On September 21, streetwear giant SNIPES opened their 14th branch in Berlin. Right in the heart of Neukölln, on busy Karl-Marx-Straße, the global fashion retailer founded in Cologne in 1998, has set up shop in the historic Alte Post, a protected building from 1906 that once served as the main post office for the district during the era of the German Empire. It’s not just kicks and caps that streetwear fans will be able to find here now. In the shop itself, SNIPES has built a state-of-the-art dance and recording studio, dubbed Studio44, free to use for the local community – no strings attached.
“We want to offer a contact point here in the neighbourhood,” says Dennis Schröder, General Manager Europe SNIPES, of the concept. “We want to give young people the opportunity to record songs, try it out themselves with the help of a sound engineer who will be here on site. The same goes for the dance studio. We want to offer opportunities for people they wouldn’t have access to otherwise.”
On opening day, the store – SNIPES’ 400th in Europe – is teeming with teenagers and young adults from around the area, rocking baggy joggers and tees, hoodies and chains, crop tops and cargos. They bustle about the racks of clothes and walls of trainers, past little nods to Berlin’s urban terrain; the interior is modelled after the city’s U-Bahn stations, with the ultimate goal of creating a space that feels like an extension of the Kiez outside, both above and below ground.
You’ll spot vending machines, metal chairs from the BVG, and even digital timetables.
An escalator takes the customers up to the shop floor, past graffiti art by the Berliner 1UP crew and a giant digital display board. Next to the Alte Post’s original flooring and brick walls, which SNIPES was required to incorporate into the design, you’ll spot vending machines, metal chairs from BVG stations sprayed in the brand’s trademark orange, and even digital timetables – with store directions where train arrival times would be – in the languages spoken in the area: German, English, Turkish and Arabic. It’s a little but crucial detail that shows SNIPES takes building bridges seriously.
In the back, a heavy black door leads to Studio44. Here, SNIPES invites members of the Neukölln community to record their songs and practise their dance moves for free. The idea was borne of similar community projects that the retailer has been offering in the US since its launch in 2019.
“Seeing what it was like, the amount of drug abuse, violence and living difficulties, that was a heavy culture shock for me,” says CEO Sven Voth. “But in the US, it’s the norm that successful companies give back to the community. And you realise very quickly that the whole system would collapse, if they didn’t.”
Indeed, due to a lack of government investments, local communities in the US are much more dependent on what Voth calls “give-back projects” by larger companies – sometimes known as Corporate Social Responsibility – whereas in Germany, government spending puts more focus on providing publicly accessible spaces, like youth centres or play areas. SNIPES is therefore in a league of its own, the first retailer in the country to offer a free community and networking space like this.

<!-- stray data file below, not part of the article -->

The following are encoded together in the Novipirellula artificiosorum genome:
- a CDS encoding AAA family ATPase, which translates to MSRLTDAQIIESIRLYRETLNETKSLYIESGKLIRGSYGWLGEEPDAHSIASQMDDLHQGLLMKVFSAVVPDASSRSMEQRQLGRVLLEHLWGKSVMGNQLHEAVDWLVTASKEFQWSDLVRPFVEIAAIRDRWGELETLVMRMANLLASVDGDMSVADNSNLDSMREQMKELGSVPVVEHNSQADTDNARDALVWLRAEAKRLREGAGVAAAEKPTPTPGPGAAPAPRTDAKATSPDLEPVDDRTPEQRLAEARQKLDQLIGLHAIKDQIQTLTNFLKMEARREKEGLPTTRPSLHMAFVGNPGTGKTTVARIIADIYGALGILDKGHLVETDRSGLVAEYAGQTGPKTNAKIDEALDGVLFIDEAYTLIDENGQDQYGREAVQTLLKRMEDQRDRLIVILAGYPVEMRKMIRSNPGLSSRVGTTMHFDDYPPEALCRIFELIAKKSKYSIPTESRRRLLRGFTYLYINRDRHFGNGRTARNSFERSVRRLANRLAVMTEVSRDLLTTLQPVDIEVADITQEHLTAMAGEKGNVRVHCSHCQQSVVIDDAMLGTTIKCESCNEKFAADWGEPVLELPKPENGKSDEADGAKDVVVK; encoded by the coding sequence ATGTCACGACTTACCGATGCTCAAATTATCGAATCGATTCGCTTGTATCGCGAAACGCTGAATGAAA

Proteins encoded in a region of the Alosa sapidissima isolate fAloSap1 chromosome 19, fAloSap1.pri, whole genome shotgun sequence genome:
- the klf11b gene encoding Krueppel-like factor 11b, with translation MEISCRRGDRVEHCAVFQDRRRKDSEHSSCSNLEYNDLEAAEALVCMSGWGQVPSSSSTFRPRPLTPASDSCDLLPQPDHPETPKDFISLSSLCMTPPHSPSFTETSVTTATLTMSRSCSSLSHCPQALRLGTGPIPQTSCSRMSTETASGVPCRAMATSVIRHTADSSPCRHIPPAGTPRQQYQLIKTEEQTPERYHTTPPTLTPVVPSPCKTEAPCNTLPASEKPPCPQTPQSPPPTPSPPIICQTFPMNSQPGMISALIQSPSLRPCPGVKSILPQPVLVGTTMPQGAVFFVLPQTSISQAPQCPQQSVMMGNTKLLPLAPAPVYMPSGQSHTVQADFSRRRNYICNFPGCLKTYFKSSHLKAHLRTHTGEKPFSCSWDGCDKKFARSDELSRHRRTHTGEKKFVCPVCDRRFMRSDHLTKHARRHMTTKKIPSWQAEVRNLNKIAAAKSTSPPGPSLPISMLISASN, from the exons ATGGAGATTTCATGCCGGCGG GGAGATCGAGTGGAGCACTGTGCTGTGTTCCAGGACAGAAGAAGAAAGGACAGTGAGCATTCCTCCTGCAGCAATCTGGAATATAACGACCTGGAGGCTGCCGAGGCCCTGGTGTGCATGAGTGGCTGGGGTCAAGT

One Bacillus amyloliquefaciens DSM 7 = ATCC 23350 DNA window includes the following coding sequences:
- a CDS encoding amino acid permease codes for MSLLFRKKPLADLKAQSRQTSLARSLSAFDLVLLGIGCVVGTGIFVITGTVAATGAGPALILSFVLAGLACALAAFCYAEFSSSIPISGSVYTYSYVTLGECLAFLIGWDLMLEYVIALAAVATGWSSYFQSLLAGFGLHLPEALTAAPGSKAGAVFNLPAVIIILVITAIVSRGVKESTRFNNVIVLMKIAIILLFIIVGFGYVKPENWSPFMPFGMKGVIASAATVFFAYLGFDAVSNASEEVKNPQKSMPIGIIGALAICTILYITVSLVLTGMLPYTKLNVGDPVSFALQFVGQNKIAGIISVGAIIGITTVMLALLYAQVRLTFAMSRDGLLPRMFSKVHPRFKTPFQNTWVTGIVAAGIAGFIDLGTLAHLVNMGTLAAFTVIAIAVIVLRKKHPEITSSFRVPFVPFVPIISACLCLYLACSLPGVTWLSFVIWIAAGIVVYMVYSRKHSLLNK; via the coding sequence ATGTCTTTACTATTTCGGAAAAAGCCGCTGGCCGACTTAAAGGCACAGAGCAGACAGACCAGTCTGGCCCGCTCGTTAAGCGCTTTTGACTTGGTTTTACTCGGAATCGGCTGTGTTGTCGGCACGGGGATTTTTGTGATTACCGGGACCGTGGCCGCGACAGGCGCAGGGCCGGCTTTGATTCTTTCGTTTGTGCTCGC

If we now have the chance to remedy this situation, that makes us very happy.
The recently proposed austerity measures in Neukölln suddenly emphasised the need for projects like Studio44. “It wasn’t like we knew this was going to happen,” says Voth of the threatened neighbourhood funding rollbacks. “If we as a company now have the chance to remedy this situation and provide a dance space or a recording space for free, that makes us very, very happy of course.”
The austerity measures might help SNIPES drive its point home, but Voth is also aware of the European attitude to freebies, which is a rather sceptical one. “In the US, the communities are very grateful, but they also expect it [from corporations] to an extent,” he says. “We did ‘Back to School’ in Berlin and Milan, where we gave away thousands of backpacks with school utensils for free, and people were like, ‘And what do you want for that?’ And when we’d say, ‘Nothing, it’s a gift’, they would actually start crying because they just don’t expect it.”
We want to do this in all of our SNIPES areas.
Still, SNIPES is determined to establish community projects across Europe; Neukölln is just the beginning. “We just happened to find a location in Berlin first,” explains Voth. “We want to do this in all of our SNIPES areas. We were looking for a location in Paris at the same time as Berlin, and we’ve now found a location there as well, which will open next year.”
Meanwhile, Studio44 is yet to show whether the concept will work here. It seems simple enough: using the SNIPES app, anyone interested can register to use the dance and recording studios. But SNIPES’ brand identity, strongly rooted in hip-hop culture, begs the question: are people outside of the genre welcome here? “We want the people who share and celebrate our culture to have access to this space,” says Voth. “So generally, we don’t want to exclude anyone. But if you ask me, ‘rap artist or folk singer?’, then you know our answer.”
Voth stresses that the company isn’t expecting anything in return for the use of their studio – though he allows himself to entertain one hope: “It would be fantastic if talents were actually discovered and born here. That would be the greatest thing.”
- SNIPES & Studio44, Karl-Marx-Str. 97-99, Neukölln, details.